Comparatively, MEAN stack comes as a cost-effective option. It is also open source and most importantly, it doesn’t require expert frontend and backend developers.
LAMP continues to remain popular as a web development stack for several reasons. In spite of the recent wake of shifting allegiance to MEAN stack, LAMP seems to hold its popular presence for years to come. Let us have a look at the key reasons behind the continuing popularity of LAMP.
There are various reasons making the MEAN stack popular over LAMP stack. Let us have a look at the key aspects that make MEAN a better web development stack over the LAMP.
With a rich database layer in MongoDB, MEAN stack offers comprehensive cluster support and automatic sharding. MongoDB spreading across the cluster of servers offers automatic support for failover and for replication.
MySQL as the relational database component of the LAMP comes with a very confined structure that by pushing data always into tables at times makes feels like a big constraint. This often makes developers adding columns resulting in unbounding the tables or putting too much data into a column. In contrast, MongoDB comes with a more flexible document structure allowing to add fields in a form for extra data.
Anyone having some experience with LAMP stack agrees that navigating the server layers with various config files becomes a very difficult task. Thanks to Node.js this is simplified by MEAN stack.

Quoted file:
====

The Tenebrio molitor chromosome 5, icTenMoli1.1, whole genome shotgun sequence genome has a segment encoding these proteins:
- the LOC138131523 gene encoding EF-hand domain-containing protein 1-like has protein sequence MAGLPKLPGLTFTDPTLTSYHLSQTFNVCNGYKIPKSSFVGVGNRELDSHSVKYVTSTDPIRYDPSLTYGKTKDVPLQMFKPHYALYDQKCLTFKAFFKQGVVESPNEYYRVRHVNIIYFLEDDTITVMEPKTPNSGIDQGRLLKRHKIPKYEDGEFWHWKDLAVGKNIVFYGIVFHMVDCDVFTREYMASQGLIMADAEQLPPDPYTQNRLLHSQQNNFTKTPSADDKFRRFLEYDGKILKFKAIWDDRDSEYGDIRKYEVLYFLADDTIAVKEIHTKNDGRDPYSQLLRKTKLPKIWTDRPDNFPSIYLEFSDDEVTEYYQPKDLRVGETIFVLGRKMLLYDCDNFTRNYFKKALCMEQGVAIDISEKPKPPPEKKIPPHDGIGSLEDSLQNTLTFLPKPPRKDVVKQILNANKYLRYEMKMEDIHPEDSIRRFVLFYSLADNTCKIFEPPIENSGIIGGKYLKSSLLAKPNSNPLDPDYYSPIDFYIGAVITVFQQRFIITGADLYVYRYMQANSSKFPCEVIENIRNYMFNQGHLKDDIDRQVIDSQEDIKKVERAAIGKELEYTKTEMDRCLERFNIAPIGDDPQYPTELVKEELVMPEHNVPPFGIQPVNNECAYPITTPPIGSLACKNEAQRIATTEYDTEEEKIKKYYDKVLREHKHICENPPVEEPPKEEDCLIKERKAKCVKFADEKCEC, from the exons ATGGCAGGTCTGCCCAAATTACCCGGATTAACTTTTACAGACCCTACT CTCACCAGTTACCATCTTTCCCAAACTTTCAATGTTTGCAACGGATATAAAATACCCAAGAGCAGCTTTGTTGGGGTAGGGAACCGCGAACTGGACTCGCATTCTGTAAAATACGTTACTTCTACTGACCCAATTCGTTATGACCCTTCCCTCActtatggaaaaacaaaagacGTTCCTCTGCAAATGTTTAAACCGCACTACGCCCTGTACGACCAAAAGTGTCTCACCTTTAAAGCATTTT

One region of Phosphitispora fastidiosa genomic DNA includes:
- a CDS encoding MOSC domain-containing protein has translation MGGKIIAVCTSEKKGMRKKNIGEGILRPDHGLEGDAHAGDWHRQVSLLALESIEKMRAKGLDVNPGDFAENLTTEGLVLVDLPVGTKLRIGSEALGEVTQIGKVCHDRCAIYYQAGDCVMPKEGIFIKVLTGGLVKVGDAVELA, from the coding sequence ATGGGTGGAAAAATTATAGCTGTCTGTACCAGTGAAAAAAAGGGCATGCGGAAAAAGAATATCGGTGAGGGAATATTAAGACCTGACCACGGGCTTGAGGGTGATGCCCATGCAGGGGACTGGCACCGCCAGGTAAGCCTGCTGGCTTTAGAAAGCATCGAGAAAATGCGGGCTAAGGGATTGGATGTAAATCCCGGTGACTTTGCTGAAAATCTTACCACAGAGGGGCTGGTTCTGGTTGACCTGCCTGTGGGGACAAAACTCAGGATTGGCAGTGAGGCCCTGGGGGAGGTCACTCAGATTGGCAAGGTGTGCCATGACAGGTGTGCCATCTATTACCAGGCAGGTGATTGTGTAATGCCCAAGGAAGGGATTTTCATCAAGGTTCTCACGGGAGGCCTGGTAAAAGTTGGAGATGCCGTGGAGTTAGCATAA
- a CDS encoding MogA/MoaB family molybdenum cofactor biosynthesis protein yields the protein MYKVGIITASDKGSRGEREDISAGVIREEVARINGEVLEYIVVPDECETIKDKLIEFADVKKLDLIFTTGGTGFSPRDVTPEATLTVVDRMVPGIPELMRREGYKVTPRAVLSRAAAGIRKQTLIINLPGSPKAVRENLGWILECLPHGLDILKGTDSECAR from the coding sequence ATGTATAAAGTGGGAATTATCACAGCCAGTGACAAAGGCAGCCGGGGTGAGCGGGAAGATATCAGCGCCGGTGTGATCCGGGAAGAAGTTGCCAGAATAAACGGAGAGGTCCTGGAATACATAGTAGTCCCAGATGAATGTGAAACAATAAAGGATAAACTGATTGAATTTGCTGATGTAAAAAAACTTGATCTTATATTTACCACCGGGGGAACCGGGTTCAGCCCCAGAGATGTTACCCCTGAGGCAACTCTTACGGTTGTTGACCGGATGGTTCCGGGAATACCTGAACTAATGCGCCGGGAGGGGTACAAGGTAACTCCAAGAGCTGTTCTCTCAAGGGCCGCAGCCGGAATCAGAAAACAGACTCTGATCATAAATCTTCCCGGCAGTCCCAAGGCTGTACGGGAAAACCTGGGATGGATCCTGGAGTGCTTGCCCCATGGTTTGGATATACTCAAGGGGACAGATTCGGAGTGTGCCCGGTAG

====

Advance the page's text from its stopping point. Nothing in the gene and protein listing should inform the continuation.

The ease and simplicity of JSON are present throughout the MEAN stack. All Angular, MongoDB, Node.js and Express speak JSON allowing the neat flow of data across all the layers without rewriting and reformatting. By using the same JSON format for all data MEAN makes development process simpler as there is no need of reformatting as and when data flows through different layers. This also helps to integrate third-party APIs very easier for apps built with MEAN stack.
The event-driven architecture of Node.js makes it quicker and more performance optimised than Apache. As the impatient app users, these days are increasingly demanding fast-paced performance, even seconds delay can make an app lose the audience. This is why for ensuring fast-paced server support Node.js as a component of MEAN stack is an obvious choice.
As the web language PHP leads the bandwagon as it had been used across the vast majority of CMS platforms including WordPress or Drupal. In spite of the huge popularity and robust support, the promise of PHP for future apps looks bleak, especially when we compare it with the more versatile and easier Node.js. Node.js comes with the package manager NPM which allows easy code sharing. The future developers instead of looking forward to the new CMS updates may embrace Node.js which makes this updating process easier than ever before.
There is still no dearth of popularity for LAMP stack, especially for building simple single page apps. But, as MEAN stack has gained momentum with clear advantages on all fronts, this can be the standard for building future web apps.